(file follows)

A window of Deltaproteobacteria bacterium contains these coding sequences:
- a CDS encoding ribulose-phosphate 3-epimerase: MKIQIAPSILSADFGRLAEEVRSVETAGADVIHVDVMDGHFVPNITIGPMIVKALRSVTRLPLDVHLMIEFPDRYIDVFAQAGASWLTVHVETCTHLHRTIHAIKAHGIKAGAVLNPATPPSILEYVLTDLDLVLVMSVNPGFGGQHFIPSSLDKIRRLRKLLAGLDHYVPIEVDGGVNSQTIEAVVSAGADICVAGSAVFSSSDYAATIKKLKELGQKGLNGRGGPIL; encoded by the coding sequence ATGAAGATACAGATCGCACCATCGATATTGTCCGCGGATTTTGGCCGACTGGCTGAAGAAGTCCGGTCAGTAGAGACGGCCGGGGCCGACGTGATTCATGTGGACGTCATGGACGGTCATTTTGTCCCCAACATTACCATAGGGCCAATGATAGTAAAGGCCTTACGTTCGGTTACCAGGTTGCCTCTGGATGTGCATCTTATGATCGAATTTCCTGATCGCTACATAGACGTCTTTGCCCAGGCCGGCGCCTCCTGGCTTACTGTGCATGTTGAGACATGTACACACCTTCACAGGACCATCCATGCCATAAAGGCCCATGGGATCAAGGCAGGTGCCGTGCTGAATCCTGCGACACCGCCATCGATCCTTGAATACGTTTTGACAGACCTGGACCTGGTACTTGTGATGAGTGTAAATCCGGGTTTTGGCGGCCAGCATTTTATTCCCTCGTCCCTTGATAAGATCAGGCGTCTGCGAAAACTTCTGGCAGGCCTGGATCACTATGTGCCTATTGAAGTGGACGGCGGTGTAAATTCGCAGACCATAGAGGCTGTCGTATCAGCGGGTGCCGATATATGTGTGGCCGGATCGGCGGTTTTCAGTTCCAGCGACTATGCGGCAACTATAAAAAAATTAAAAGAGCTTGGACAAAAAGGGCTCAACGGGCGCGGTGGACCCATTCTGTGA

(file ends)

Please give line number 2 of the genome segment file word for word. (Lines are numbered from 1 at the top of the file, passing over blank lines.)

- a CDS encoding ribulose-phosphate 3-epimerase: MKIQIAPSILSADFGRLAEEVRSVETAGADVIHVDVMDGHFVPNITIGPMIVKALRSVTRLPLDVHLMIEFPDRYIDVFAQAGASWLTVHVETCTHLHRTIHAIKAHGIKAGAVLNPATPPSILEYVLTDLDLVLVMSVNPGFGGQHFIPSSLDKIRRLRKLLAGLDHYVPIEVDGGVNSQTIEAVVSAGADICVAGSAVFSSSDYAATIKKLKELGQKGLNGRGGPIL; encoded by the coding sequence ATGAAGATACAGATCGCACCATCGATATTGTCCGCGGATTTTGGCCGACTGGCTGAAGAAGTCCGGTCAGTAGAGACGGCCGGGGCCGACGTGATTCATGTGGACGTCATGGACGGTCATTTTGTCCCCAACATTACCATAGGGCCAATGATAGTAAAGGCCTTACGTTCGGTTACCAGGTTGCCTCTGGATGTGCATCTTATGATCGAATTTCCTGATCGCTACATAGACGTCTTTGCCCAGGCCGGCGCCTCCTGGCTTACTGTGCATGTTGAGACATGTACACACCTTCACAGGACCATCCATGCCATAAAGGCCCATGGGATCAAGGCAGGTGCCGTGCTGAATCCTGCGACACCGCCATCGATCCTTGAATACGTTTTGACAGACCTGGACCTGGTACTTGTGATGAGTGTAAATCCGGGTTTTGGCGGCCAGCATTTTATTCCCTCGTCCCTTGATAAGATCAGGCGTCTGCGAAAACTTCTGGCAGGCCTGGATCACTATGTGCCTATTGAAGTGGACGGCGGTGTAAATTCGCAGACCATAGAGGCTGTCGTATCAGCGGGTGCCGATATATGTGTGGCCGGATCGGCGGTTTTCAGTTCCAGCGACTATGCGGCAACTATAAAAAAATTAAAAGAGCTTGGACAAAAAGGGCTCAACGGGCGCGGTGGACCCATTCTGTGA